KNOXVILLE, Tenn. -- Butch Jones, that bricklayer extraordinaire who also coaches a little football at Tennessee, promised there would be days like this when he took the job.
Of course, when the bottom falls out of a program the way it has at Tennessee over the past few years, days like this probably seem a lot closer to fantasy than they do reality for even the most orange-blooded fans.
But not Saturday and not with this Tennessee team, or, as Jones refers to it, "Team 117."
This was as real as it gets, and the Vols’ march back to relevance suddenly seems a lot more realistic after their last-second 23-21 victory over No. 11 South Carolina, setting off the kind of joyous scene in Neyland Stadium that was once the rule in these parts.
Jones, whose brick-by-brick mantra has taken hold on Rocky Top, chest-bumped everybody in sight, from his players, to Tennessee athletic director Dave Hart, to “Duck Dynasty” star Justin Martin.
“I thought our team took a valuable step forward two weeks ago (in a 34-31 overtime loss to then-No. 6 Georgia),” Jones said. “It was gut-wrenching, but our kids believed and they built confidence. Confidence is a powerful thing. Belief is a powerful thing.
“We had pointed to this game for a long time, and our kids were ready to go.”
Really, it had been forever since the Vols (4-3, 1-2 SEC) had been able to enjoy anything other than a few recruiting classes ranked fairly highly on national signing day.
They’d endured coaching changes, NCAA investigations, 19 consecutive losses to nationally ranked teams and a long, painful fall from college football’s upper crust.
“Everybody had forgotten about us, and when they did talk about us, it’s like we didn’t even exist,” Tennessee receiver Pig Howard said. “Coach Jones gave us a reason to believe again. We believe in him and believe in each other, and this was a big step in what we want to do.”
The Vols won it on Michael Palardy’s 19-yard field goal as time expired, capping a 63-yard drive that was highlighted by a sensational, one-handed 39-yard catch by freshman Marquez North. Tennessee quarterback Justin Worley delivered the clutch throw on third-and-10, and the Vols did what they couldn’t do two weeks ago against Georgia.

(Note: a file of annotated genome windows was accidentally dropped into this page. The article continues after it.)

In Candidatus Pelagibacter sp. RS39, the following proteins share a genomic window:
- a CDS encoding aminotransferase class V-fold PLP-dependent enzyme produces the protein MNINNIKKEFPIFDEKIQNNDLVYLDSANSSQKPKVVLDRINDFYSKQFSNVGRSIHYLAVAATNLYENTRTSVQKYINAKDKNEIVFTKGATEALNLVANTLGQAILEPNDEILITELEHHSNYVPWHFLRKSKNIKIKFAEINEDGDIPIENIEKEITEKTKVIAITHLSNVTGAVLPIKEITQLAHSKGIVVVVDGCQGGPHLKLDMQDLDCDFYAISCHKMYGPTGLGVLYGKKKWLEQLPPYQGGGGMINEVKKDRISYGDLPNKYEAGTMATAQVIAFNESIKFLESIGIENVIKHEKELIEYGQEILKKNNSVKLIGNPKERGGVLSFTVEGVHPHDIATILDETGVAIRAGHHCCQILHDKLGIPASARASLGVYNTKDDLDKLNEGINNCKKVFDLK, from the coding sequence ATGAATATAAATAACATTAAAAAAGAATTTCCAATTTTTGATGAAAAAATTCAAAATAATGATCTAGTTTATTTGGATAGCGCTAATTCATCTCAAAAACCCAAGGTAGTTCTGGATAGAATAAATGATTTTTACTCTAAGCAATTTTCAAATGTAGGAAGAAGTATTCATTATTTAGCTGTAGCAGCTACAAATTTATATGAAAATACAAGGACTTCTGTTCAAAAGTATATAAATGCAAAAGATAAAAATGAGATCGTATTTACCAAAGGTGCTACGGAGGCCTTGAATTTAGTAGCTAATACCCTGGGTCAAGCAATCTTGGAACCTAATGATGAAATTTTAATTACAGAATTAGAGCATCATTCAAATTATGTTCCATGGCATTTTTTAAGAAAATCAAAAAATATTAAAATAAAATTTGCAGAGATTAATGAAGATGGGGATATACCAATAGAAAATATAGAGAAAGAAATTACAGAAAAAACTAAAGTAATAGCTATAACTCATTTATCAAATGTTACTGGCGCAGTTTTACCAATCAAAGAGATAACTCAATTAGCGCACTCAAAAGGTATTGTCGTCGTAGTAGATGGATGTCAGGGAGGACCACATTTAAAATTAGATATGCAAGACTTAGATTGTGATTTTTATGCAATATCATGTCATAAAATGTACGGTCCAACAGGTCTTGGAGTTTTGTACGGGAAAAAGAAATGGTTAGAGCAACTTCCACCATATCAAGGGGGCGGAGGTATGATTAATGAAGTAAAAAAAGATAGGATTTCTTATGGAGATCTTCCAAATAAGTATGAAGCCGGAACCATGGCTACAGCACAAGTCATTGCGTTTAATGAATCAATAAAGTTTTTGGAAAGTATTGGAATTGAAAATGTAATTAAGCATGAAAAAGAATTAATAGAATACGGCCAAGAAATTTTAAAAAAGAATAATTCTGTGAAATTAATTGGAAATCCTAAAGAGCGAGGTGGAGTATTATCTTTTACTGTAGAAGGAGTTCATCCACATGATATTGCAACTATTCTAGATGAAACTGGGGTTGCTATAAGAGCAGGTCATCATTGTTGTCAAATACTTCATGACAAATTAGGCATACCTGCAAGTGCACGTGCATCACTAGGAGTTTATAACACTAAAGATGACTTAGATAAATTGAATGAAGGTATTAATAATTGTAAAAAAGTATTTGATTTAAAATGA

They finished the game.
“This is just the start, and it’s something we’ve been building toward,” said senior defensive end Marlon Walls, who was recruited by Phillip Fulmer and has played for three different head coaches at Tennessee.
“We deserved this. We did this for each other. We did this for Coach Jones. We did it for all those great players who came before us here at Tennessee. We knew we should have won the game (against Georgia). We weren’t going to let this one get away.”
Jones had invited more than 200 former lettermen to come back for Saturday’s game, and several of them ran through the giant “T" before the game. Tony Robinson was there. So was Jamal Lewis, Al Wilson and even two players from the 1951 national championship team -- Herky Payne and Pat Shires.
“We talk about family, and once a Vol, always a Vol,” said Jones, who has gone out of his way to embrace former players and bring them back into the fold.
The other thing he’s done is create a culture the players have bought into completely and totally, and their confidence has soared ever since a 59-14 beating at No. 2 Oregon the third week of the season.
South Carolina was the fourth ranked opponent the Vols have played this season. No. 1 Alabama will be the fifth next week, and then it’s on to Missouri, which is the lone unbeaten team right now in the SEC’s Eastern Division.
“We can play with anybody,” Walls said. “But you’ve got to go out there and prove it on the field. That’s what we’re doing right now, and the best thing is that we can still get a lot better.”
Tennessee took a 17-7 lead into halftime Saturday against a South Carolina team that obliterated Arkansas 52-7 on the road last week. The Gamecocks, after their lackluster start, came charging back in the third quarter and took a 21-17 edge.
“There wasn’t any panic. We knew it was still our game,” Tennessee defensive tackle Daniel McCullers said.
Indeed it was.
The Gamecocks (5-2, 3-2 SEC) had to finish the game without starting quarterback Connor Shaw, who injured his left knee and was scheduled to undergo an MRI later Saturday night. But even before Shaw had to leave the game, South Carolina was struggling to get anything going against Tennessee’s defense in the fourth quarter.
South Carolina was held to 12 total yards in the fourth quarter and had four consecutive three-and-outs.
“Give Tennessee credit,” South Carolina coach Steve Spurrier said. “I think they outplayed us, although we were within a play or two of winning it, but we didn’t do it.”
Nope, this day belonged to Tennessee.
“We needed that badly, desperately,” Tennessee running back Rajion Neal said. “It’s been a long time.”